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Monday: Well, that went well

Greece is most seriously displeased over the new austerity measures foist upon it by foreign lenders:

Though it came after days of intense debate and the resignation of several ministers in protest, in the end the vote on the austerity measures was not close: 199 in favor and 74 opposed, with 27 abstentions or blank ballots. The Parliament also gave the government the authority to sign a new loan agreement with the foreign lenders and approve a broader arrangement to reduce the amount Greece must repay to its bondholders.

The new austerity measures include, among others, a 22 percent cut in the benchmark minimum wage and 150,000 government layoffs by 2015 — a bitter prospect in a country ravaged by five years of recession and with unemployment at 21 percent and rising.

But the chaos on the streets of Athens, where more than 80,000 people turned out to protest on Sunday, and in other cities across Greece reflected a growing dread — certainly among Greeks, but also among economists and perhaps even European officials — that the sharp belt-tightening and the bailout money it brings will still not be enough to keep the country from going over a precipice.

Angry protesters in the capital threw rocks at the police, who fired back with tear gas. After nightfall, demonstrators threw Molotov cocktails, setting fire to more than 40 buildings, including a historic theater in downtown Athens, the worst damage in the city since May 2010, when three people were killed when protesters firebombed a bank. There were clashes in Salonika in the north, Patra in the west, Volos in central Greece, and on the islands of Crete and Corfu.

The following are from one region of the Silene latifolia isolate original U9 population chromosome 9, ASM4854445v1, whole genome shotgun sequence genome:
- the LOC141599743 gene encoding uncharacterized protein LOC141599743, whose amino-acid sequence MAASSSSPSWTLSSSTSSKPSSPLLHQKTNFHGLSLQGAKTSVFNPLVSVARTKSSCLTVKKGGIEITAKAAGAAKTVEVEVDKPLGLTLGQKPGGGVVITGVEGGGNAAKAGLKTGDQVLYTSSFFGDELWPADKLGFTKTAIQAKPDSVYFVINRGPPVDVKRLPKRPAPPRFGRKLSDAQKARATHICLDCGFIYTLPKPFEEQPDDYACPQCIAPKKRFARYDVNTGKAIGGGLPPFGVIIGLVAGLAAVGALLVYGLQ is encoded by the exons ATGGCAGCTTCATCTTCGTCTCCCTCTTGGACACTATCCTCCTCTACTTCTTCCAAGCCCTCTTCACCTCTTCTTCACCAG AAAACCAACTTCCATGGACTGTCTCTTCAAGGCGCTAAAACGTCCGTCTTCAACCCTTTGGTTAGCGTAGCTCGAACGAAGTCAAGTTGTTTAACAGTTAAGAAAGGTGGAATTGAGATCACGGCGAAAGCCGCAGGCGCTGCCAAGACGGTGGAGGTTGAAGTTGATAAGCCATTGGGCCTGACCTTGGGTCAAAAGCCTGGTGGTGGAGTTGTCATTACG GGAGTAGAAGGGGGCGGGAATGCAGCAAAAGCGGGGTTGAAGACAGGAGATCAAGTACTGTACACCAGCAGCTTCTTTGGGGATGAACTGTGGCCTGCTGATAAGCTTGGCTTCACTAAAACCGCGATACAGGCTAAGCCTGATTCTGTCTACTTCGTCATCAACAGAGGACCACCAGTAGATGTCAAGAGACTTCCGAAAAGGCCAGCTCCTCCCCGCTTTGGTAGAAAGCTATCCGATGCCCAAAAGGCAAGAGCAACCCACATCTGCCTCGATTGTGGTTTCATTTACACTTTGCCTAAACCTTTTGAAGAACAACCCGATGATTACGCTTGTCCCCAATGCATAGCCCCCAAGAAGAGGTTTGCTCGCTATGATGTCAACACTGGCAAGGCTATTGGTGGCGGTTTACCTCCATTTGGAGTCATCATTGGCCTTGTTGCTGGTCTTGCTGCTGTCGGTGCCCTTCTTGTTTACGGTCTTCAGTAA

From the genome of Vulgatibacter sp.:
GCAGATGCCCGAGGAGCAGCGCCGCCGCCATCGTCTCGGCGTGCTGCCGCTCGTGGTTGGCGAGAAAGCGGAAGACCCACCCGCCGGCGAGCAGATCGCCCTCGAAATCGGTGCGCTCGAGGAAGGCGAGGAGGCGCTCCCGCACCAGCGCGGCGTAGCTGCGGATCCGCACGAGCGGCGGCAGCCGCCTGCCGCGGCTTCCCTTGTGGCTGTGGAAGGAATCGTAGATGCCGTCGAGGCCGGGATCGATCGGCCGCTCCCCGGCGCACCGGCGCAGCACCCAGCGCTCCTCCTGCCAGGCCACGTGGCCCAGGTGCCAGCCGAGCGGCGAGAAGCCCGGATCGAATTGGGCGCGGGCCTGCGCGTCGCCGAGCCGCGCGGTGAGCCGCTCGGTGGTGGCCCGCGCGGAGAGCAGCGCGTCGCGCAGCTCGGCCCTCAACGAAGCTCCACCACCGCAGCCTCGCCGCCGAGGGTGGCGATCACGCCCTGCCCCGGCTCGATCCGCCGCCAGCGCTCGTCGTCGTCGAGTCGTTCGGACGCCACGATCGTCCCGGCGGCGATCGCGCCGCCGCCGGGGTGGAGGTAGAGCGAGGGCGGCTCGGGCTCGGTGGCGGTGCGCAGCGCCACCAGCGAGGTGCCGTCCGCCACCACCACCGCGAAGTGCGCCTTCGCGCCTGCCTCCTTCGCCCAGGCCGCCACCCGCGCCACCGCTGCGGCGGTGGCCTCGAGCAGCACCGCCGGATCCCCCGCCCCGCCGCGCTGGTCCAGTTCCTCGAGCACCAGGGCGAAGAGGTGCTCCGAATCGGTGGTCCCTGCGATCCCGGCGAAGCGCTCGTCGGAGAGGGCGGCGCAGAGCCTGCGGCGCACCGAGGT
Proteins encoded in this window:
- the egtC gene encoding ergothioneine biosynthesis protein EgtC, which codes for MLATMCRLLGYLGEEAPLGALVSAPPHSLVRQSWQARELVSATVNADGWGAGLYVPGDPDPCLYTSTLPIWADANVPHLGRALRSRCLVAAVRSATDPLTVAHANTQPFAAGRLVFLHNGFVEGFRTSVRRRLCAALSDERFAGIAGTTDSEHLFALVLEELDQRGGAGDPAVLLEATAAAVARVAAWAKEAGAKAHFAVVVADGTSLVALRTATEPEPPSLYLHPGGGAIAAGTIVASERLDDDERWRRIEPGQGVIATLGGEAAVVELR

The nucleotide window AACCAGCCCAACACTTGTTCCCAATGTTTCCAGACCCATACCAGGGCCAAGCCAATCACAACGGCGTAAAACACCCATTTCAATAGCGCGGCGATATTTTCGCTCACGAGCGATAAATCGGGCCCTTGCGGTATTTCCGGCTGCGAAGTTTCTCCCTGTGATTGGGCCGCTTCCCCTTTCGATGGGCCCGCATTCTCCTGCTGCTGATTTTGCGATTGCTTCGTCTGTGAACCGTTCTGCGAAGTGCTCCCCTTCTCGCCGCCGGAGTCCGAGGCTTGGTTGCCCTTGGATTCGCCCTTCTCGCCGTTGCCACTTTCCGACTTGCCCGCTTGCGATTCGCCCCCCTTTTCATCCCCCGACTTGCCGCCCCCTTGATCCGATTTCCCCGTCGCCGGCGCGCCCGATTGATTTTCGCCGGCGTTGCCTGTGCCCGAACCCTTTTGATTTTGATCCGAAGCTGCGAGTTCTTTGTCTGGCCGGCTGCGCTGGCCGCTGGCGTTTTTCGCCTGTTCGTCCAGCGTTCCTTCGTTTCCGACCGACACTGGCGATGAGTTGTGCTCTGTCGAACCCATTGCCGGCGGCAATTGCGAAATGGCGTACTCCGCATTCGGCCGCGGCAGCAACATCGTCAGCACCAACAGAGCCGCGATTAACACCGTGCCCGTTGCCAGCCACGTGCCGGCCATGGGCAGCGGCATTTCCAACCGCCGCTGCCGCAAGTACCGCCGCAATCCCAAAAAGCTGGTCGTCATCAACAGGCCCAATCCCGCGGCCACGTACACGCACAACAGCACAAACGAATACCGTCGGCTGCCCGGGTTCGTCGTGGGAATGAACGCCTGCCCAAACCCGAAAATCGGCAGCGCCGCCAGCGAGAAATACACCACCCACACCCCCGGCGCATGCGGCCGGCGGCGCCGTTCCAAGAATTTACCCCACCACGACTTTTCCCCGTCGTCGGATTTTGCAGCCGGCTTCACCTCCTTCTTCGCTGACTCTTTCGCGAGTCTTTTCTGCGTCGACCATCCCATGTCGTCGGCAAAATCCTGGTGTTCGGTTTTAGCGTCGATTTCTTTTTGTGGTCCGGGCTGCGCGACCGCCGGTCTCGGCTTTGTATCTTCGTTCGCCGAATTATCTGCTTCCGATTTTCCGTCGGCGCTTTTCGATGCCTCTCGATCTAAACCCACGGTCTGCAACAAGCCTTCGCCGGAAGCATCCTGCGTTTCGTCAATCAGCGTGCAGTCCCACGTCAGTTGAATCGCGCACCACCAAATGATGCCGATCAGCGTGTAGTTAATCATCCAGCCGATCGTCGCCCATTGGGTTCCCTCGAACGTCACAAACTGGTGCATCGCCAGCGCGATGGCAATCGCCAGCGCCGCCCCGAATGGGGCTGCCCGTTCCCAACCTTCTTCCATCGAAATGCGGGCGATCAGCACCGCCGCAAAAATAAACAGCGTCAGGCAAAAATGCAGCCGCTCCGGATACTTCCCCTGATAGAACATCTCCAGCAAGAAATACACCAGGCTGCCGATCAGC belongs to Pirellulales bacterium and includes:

3000 years of history and civilization brought down in a matter of months by Goldman-Sachs.  And they thought the Ottoman Turks were bad.

Let’s not excuse the Greeks.  Their failure to collect taxes is one of the reasons they are in this hole.  That and the fact that no one seemed to be using the same spreadsheet once they got those taxes.  The bigger problem is that they were living Goldman-Sachs values with everyone trying to live in total freedom without government supervision, but they didn’t have Goldman-Sachs thuggish power to break a government’s knees.

What I can’t understand is why we keep having to give in to Goldman-Sachs.  Why is it we citizens of so many countries are powerless to make these assholes eat their losses?

13 Responses